# Find $$\lim_{\displaystyle x \to \dfrac{\pi}{4}} \frac{2\sqrt{2} \,\,-\, (\cos x + \sin x)^3}{1 \,\,-\, \sin 2x}$$

$$\lim_{\displaystyle x \to \dfrac{\pi}{4}} \frac{2\sqrt{2} \,\,-\, (\cos x + \sin x)^3}{1 \,\,-\, \sin 2x}$$

In numerator, $\cos x + \sin x$ is in cube form and the irrational number $2\sqrt{2}$ can also be expressed in cube form.

$$\lim_{\displaystyle x \to \dfrac{\pi}{4}} \frac{\sqrt{4 \times 2} \,\,-\, (\cos x + \sin x)^3}{1 \,\,-\, \sin 2x}$$

$$\implies \lim_{\displaystyle x \to \dfrac{\pi}{4}} \frac{\sqrt{8} \,\,-\, (\cos x + \sin x)^3}{1 \,\,-\, \sin 2x}$$

$$\implies \lim_{\displaystyle x \to \dfrac{\pi}{4}} \frac{\sqrt{2^3} \,\,-\, (\cos x + \sin x)^3}{1 \,\,-\, \sin 2x}$$

$\cos x + \sin x$ has cube and the number $2$ also has cube but it also has a square root additionally. Therefore, $\cos x + \sin x$ should also has square root to maintain same powers for the both expressions.

$$\implies \lim_{\displaystyle x \to \dfrac{\pi}{4}} \frac{{(2)^\tfrac{3}{2}} \,\,-\, (\cos x + \sin x)^3}{1 \,\,-\, \sin 2x}$$

$$\implies \lim_{\displaystyle x \to \dfrac{\pi}{4}} \frac{{(2)^\tfrac{3}{2}} \,\,-\, ((\cos x + \sin x)^{2\times\tfrac{1}{2}})^3}{1 \,\,-\, \sin 2x}$$

$$\implies \lim_{\displaystyle x \to \dfrac{\pi}{4}} \frac{{(2)^\tfrac{3}{2}} \,\,-\, ((\cos x + \sin x)^2)^\tfrac{3}{2}}{1 \,\,-\, \sin 2x}$$

Expand $(\cos x + \sin x)^2$ to simplify it further. It can be done by using $(a + b)^2 = a^2 + b^2 + 2ab$

$\therefore \,\, (\cos x + \sin x)^2 = \cos^2 x + \sin^2 x + 2 \sin x \cos x$

According to trigonometric identities

$\cos^2 x + \sin^2 x = 1$

$\sin 2x = 2 \sin x \cos x$

$\therefore \,\, (\cos x + \sin x)^2 = 1 + \sin 2x$

Now replace $(\cos x + \sin x)^2$ by $1 + \sin 2x$ in numerator of the limits expression.

$$\implies \lim_{\displaystyle x \to \dfrac{\pi}{4}} \frac{{(2)^\tfrac{3}{2}} \,\,-\, (1 + \sin 2x)^\tfrac{3}{2}}{1 \,\,-\, \sin 2x}$$

It can be written as follows.

$$\implies \lim_{\displaystyle x \to \dfrac{\pi}{4}} \frac{(1 + \sin 2x)^\tfrac{3}{2} \,\,-\, {(2)^\tfrac{3}{2}}}{\sin 2x \,\,-\, 1}$$

In numerator, $1+ \sin 2x$ and $2$ are two parts of the expression. Try to transform the denominator in this form. It can be done by adding $1$ and subtracting $1$ in denominator of the limits function.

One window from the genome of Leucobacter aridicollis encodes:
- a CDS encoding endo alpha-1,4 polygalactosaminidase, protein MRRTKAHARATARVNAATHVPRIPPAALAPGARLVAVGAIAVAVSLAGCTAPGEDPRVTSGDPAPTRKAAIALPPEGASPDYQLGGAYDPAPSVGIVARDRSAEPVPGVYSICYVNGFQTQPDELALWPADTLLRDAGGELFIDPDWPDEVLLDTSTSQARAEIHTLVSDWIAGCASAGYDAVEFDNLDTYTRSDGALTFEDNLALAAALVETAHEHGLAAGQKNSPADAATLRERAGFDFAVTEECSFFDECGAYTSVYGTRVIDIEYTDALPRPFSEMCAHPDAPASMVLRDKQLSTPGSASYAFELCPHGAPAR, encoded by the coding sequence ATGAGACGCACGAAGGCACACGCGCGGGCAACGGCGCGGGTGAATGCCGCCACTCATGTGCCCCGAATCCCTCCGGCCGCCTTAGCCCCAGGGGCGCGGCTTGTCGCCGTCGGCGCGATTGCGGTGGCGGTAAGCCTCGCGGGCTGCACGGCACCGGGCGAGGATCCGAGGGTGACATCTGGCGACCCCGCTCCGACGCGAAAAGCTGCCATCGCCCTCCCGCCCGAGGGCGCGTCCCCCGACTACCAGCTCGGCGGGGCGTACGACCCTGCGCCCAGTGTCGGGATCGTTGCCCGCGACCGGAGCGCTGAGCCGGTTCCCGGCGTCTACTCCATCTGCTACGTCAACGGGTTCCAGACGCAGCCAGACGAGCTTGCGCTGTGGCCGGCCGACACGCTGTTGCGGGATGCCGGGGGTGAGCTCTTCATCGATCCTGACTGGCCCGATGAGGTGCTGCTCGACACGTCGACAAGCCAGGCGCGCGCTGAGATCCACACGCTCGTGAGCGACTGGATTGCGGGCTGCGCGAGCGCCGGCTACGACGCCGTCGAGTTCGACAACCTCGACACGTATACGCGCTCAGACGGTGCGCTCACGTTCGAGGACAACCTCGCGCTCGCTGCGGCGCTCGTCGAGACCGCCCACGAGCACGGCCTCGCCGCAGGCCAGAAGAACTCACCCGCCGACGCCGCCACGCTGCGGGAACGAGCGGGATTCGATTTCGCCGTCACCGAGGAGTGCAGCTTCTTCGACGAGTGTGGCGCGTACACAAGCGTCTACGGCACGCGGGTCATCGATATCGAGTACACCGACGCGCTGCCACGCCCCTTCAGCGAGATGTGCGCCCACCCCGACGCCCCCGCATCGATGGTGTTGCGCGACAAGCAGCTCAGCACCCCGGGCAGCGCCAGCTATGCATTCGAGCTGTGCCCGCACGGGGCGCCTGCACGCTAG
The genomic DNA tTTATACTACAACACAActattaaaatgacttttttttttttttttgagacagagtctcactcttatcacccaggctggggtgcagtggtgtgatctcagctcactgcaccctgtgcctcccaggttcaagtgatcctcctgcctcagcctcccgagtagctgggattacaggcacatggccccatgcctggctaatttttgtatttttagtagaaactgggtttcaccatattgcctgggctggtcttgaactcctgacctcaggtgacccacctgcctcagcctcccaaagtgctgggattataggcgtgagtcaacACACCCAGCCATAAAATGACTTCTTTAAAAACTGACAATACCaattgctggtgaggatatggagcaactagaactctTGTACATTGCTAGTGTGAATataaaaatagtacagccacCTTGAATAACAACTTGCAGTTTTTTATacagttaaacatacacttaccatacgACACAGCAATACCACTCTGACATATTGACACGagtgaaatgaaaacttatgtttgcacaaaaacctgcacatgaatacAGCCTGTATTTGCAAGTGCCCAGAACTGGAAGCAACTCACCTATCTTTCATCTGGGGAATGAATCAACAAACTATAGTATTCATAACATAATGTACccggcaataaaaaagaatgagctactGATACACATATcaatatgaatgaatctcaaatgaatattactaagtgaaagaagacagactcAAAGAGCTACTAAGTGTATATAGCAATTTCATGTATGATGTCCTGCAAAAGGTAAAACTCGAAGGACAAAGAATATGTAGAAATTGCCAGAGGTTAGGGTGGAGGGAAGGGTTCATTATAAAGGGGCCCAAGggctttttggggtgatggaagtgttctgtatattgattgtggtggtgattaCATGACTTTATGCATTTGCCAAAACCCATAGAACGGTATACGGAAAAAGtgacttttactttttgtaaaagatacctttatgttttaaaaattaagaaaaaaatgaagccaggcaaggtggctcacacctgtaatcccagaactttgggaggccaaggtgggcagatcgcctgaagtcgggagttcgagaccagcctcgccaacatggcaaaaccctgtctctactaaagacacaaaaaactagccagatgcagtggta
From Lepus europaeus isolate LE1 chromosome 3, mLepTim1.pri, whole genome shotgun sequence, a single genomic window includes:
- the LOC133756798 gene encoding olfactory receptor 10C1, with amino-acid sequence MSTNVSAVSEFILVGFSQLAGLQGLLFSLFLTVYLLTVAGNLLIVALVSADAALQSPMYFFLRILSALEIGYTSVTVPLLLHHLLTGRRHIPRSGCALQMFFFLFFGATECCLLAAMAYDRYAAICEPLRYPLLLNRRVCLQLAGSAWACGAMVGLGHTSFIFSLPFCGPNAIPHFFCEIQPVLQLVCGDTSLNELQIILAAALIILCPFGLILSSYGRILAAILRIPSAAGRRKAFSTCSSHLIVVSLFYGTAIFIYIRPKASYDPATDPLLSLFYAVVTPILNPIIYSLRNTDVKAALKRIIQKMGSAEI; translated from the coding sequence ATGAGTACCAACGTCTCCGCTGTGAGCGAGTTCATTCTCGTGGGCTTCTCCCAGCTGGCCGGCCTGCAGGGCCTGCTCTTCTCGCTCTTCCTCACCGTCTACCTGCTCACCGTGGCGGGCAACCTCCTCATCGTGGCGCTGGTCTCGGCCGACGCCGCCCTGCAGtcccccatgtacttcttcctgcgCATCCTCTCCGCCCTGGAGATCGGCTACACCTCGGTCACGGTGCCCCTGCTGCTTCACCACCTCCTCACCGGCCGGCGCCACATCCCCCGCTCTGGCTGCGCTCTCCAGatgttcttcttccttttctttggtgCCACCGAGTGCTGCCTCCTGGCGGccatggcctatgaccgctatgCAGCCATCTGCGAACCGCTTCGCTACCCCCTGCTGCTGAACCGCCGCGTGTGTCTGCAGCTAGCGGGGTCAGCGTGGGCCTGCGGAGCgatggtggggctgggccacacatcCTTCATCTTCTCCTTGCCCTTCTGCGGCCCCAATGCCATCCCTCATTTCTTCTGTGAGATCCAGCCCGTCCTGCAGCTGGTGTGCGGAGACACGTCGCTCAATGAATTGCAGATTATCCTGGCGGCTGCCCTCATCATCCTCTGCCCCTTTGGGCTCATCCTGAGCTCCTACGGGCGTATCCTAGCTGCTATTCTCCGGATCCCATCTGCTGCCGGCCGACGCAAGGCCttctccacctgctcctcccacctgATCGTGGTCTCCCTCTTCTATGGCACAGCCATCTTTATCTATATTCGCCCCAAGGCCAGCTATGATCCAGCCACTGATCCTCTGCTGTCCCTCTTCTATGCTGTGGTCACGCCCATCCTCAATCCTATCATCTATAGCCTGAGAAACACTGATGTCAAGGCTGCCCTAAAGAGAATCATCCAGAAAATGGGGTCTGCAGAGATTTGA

$$\implies \lim_{\displaystyle x \to \dfrac{\pi}{4}} \frac{(1 + \sin 2x)^\tfrac{3}{2} \,\,-\, {(2)^\tfrac{3}{2}}}{\sin 2x \,-\, 1 \,+\, 1 \,-\, 1}$$

$$\implies \lim_{\displaystyle x \to \dfrac{\pi}{4}} \frac{(1 + \sin 2x)^\tfrac{3}{2} \,\,-\, {(2)^\tfrac{3}{2}}}{1 \,+\,\sin 2x \,-\, 2}$$

$$\implies \lim_{\displaystyle x \to \dfrac{\pi}{4}} \frac{(1 + \sin 2x)^\tfrac{3}{2} \,\,-\, {(2)^\tfrac{3}{2}}}{(1 \,+\,\sin 2x) \,-\, 2}$$

The limits expression is almost transformed into following limits formula form.

## Formula

$$\lim_{\displaystyle x \to a} \frac{x^n \,-\, a^n}{x \,-\, a} \,=\, n.a^{n\,-\,1}$$

### Transformation of Limits

To use this formula for our expression, limits should also form transformed.

$$x \to \frac{\pi}{4}$$

$$\implies 2x \to 2 \times \frac{\pi}{4}$$

$$\implies 2x \to \frac{\pi}{2}$$

$$\implies \sin 2x \to \sin(\frac{\pi}{2})$$

$$\implies \sin 2x \to 1$$

$$\implies 1 + \sin 2x \to 1 + 1$$

$$\implies (1 + \sin 2x) \to 2$$

When $x$ tends to $\frac{\pi}{4}$, then $1 + \sin 2x$ approaches to $2$. So, change the limits of the function to simply the limits problem further.

$$\implies \lim_{(\displaystyle 1 + \sin 2x) \to 2} \frac{(1 + \sin 2x)^\tfrac{3}{2} \,\,-\, {(2)^\tfrac{3}{2}}}{(1 \,+\,\sin 2x) \,-\, 2}$$

Assume $y = 1 + \sin 2x$ and transform the whole limits expression in terms of $y$.

$$\therefore \,\, \lim_{\displaystyle y \to 2} \frac{y^\tfrac{3}{2} \,\,-\, {2^\tfrac{3}{2}}}{y \,-\, 2}$$

Now use the formula

$$\implies \lim_{\displaystyle y \to 2} \frac{y^\tfrac{3}{2} \,\,-\, {2^\tfrac{3}{2}}}{y \,-\, 2} = \frac{3}{2}.(2)^{\tfrac{3}{2}\,-\, 1}$$

$$\implies \lim_{\displaystyle y \to 2} \frac{y^\tfrac{3}{2} \,\,-\, {2^\tfrac{3}{2}}}{y \,-\, 2} = \frac{3}{2}.(2)^{\tfrac{1}{2}}$$

$$\implies \lim_{\displaystyle y \to 2} \frac{y^\tfrac{3}{2} \,\,-\, {2^\tfrac{3}{2}}}{y \,-\, 2} = \frac{3}{2}.\sqrt{2}$$

$$\implies \lim_{\displaystyle y \to 2} \frac{y^\tfrac{3}{2} \,\,-\, {2^\tfrac{3}{2}}}{y \,-\, 2} = \frac{3}{\sqrt2}$$

Save (or) Share